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Feds enter debate over Lolita’s fate at Miami Seaquarium

The federal government has agreed to consider whether to declare Lolita, the Miami Seaquarium’s biggest star for more than 40 years, a member of an endangered pack of Northwest Pacific killer whales.

Animal rights activists hailed the decision by the National Marine Fisheries Service as a potential step toward their long-time goal of returning the oldest whale in captivity to its home waters.

“We fully expect them to conclude that Lolita deserves the same protection as her family in the wild,” said Jared Goodman, an attorney for People for the Ethical Treatment of Animals, which petitioned the service along with the Animal Legal Defense Fund. “Ideally and realistically, this could ultimately result in her being reunited with her family.”

But Brian Gorman, a spokesman for the fisheries service in Seattle, downplayed the ramifications of the move announced late Wednesday. Agreeing to consider a petition isn’t an indicator of whether federal scientists will accept the argument that Lolita merits protection under the Endangered Species Act — or support moving the massive orca from its tank at the popular attraction on Virginia Key.

“Theoretically, it is possible for Lolita to be listed and nothing else would change,’’ Gorman said.

Gorman said he couldn’t predict what the agency might decide but said past efforts to return longtime captive marine mammals to the wild have often failed.

“Generally speaking, it ends disastrously,” he said. “The animal doesn’t survive.”

Russ Rector, a long-time Seaquarium critic and marine mammal activist from Fort Lauderdale, also was skeptical about PETA’s efforts, saying he believes Lolita should have been moved years ago but is now too old and unhealthy.

“All PETA is doing is trying to make noise so they can make more money from donations,’’ Rector said.

Andrew Hertz, Seaquarium’s general manager, released a statement saying he could not comment on the petition but defending Lolita’s care and living conditions over the last 43 years. He also said the idea of returning Lolita to the wild had no scientific support and would be reckless and cruel.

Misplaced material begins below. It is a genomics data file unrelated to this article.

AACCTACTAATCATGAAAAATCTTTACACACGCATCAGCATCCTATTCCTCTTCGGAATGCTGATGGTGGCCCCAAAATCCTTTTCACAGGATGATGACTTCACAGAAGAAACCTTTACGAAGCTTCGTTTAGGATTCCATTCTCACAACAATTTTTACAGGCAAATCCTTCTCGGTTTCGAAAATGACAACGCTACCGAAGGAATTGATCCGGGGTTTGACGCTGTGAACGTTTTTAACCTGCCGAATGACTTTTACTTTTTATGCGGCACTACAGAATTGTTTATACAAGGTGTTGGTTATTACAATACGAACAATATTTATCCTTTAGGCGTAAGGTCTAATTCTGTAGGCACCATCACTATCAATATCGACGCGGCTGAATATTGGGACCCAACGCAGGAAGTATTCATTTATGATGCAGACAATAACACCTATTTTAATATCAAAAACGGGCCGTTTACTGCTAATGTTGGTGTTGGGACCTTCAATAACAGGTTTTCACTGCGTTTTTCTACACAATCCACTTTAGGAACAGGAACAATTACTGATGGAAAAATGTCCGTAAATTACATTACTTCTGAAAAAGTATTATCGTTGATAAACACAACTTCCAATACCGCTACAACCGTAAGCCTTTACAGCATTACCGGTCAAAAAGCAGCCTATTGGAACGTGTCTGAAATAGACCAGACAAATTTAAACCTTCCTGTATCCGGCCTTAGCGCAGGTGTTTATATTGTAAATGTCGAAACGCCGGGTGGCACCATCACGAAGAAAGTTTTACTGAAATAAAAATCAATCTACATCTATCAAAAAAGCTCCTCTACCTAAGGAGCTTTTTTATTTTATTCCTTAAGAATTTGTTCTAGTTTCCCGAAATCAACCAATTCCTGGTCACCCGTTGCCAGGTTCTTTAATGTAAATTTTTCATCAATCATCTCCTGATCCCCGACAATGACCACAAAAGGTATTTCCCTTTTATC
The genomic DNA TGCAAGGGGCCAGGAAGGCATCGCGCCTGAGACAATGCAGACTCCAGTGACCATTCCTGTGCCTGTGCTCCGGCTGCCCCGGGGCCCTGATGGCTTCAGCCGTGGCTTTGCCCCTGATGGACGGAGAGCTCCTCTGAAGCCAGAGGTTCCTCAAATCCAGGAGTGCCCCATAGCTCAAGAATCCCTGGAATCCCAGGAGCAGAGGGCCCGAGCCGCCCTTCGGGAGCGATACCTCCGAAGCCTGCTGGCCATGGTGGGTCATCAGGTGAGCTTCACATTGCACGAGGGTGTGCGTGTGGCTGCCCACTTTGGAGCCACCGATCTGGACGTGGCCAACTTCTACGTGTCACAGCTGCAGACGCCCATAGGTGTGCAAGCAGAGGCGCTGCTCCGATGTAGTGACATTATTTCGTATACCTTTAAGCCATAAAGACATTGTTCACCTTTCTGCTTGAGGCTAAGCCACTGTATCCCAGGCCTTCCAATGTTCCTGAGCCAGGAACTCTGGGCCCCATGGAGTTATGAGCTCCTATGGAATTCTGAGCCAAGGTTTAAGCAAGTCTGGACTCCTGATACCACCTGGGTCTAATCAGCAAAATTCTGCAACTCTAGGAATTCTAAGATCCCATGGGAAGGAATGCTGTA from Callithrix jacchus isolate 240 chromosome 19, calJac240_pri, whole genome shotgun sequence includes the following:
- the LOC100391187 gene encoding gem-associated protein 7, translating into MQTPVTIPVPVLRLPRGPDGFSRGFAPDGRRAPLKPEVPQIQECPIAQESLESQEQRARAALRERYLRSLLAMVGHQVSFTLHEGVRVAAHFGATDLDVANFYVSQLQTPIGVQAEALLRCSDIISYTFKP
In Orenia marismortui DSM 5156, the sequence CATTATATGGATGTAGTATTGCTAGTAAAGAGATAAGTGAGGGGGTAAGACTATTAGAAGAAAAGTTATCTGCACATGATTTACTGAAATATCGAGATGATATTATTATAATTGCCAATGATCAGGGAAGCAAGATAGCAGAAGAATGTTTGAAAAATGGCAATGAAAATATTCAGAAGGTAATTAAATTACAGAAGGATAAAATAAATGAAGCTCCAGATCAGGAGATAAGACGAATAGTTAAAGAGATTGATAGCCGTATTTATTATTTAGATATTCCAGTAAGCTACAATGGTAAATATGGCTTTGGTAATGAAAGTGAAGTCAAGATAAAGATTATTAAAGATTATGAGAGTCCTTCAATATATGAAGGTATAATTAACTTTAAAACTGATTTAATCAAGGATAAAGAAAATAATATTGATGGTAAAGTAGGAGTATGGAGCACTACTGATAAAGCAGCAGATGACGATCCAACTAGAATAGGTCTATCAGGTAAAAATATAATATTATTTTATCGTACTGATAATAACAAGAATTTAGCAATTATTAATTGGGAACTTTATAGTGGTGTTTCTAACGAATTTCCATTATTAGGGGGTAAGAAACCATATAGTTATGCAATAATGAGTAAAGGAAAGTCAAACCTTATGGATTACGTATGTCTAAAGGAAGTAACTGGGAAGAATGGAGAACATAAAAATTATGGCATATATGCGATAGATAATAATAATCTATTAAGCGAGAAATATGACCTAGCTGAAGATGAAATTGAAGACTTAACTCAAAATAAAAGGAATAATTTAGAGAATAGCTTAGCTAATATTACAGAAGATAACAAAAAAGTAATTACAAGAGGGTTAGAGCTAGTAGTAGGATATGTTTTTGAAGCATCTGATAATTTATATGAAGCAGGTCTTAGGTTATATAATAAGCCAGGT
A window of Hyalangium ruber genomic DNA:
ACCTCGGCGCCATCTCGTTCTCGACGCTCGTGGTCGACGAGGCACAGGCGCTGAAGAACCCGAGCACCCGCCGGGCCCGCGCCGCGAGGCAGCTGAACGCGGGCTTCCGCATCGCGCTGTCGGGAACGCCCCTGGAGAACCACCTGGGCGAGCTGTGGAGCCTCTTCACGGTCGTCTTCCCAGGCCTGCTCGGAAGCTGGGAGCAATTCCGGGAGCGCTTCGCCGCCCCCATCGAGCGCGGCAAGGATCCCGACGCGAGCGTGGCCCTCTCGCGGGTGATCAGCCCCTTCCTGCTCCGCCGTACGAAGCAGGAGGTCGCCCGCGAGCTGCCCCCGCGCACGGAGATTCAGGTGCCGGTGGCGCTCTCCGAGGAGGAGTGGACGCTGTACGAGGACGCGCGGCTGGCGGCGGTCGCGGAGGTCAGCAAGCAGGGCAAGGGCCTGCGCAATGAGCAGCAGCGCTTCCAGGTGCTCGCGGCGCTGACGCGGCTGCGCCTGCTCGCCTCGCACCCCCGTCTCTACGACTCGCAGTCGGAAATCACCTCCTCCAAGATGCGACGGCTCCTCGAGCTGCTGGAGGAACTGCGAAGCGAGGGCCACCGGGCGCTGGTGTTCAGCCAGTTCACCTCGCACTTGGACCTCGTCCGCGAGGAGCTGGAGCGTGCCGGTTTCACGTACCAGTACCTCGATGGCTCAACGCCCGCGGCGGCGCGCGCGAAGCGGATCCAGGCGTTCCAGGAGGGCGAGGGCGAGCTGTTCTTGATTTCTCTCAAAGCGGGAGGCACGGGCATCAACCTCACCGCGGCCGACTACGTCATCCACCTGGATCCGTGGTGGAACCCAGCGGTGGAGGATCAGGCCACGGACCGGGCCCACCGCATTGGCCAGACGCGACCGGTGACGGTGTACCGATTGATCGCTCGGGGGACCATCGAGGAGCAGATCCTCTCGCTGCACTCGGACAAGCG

“She is healthy and thriving in her permanent home where she shares her habitat with Pacific white-sided dolphins,’’ the statement said. “Moving Lolita in any way, whether to a new pool, a sea pen or to the open waters of the Pacific Northwest, would be an experiment. And it is a risk with her life that we are not willing to take.”

The groups’ petition focused on a decision that the fisheries service made in 2005 when it declared the “southern resident” populations of killer whales endangered. Those whales, which live in the Puget Sound region off Washington State, had been reduced to about 84 animals in three small groups called the J, K and L pods. But in its decision, the agency without explanation also exempted whales previously placed in captivity — a move that covered only Lolita, a young member of the L group when she was captured in 1970 and then brought to Miami.

Complicating Lolita’s fate: The Pacific Legal Foundation, a private-property rights advocacy group, also has petitioned the fisheries service to rescind the endangered status of the remaining southern resident whales in the wild, arguing they are a subgroup of a larger and healthy population of orcas worldwide. Gorman said federal biologists classified the southern resident whales as a separate population because they don’t interact or breed with outside orcas.

Over the last 20 years, activists have periodically mounted “free Lolita” campaigns and fought to expand Lolita’s tank or add more protection from the elements but the United States Department of Agriculture, which oversees captive wild animal care, generally rebuffed the efforts. Hertz, in his statement, said the USDA had declared that Lolita’s habitat “far exceeds the minimum requirements established by the AWA (Animal Welfare Act) regulations.”

PETA attorney Goodman said his group continues to believe confining Lolita in isolation from others like her is harmful and runs afoul of endangered species protections. He said a private landowner has agreed to set up a seaside sanctuary along the Puget Sound where Lolita could live safely but also communicate with former pod members.

Gorman said the fisheries service expected to make a decision on the petitions in about nine months.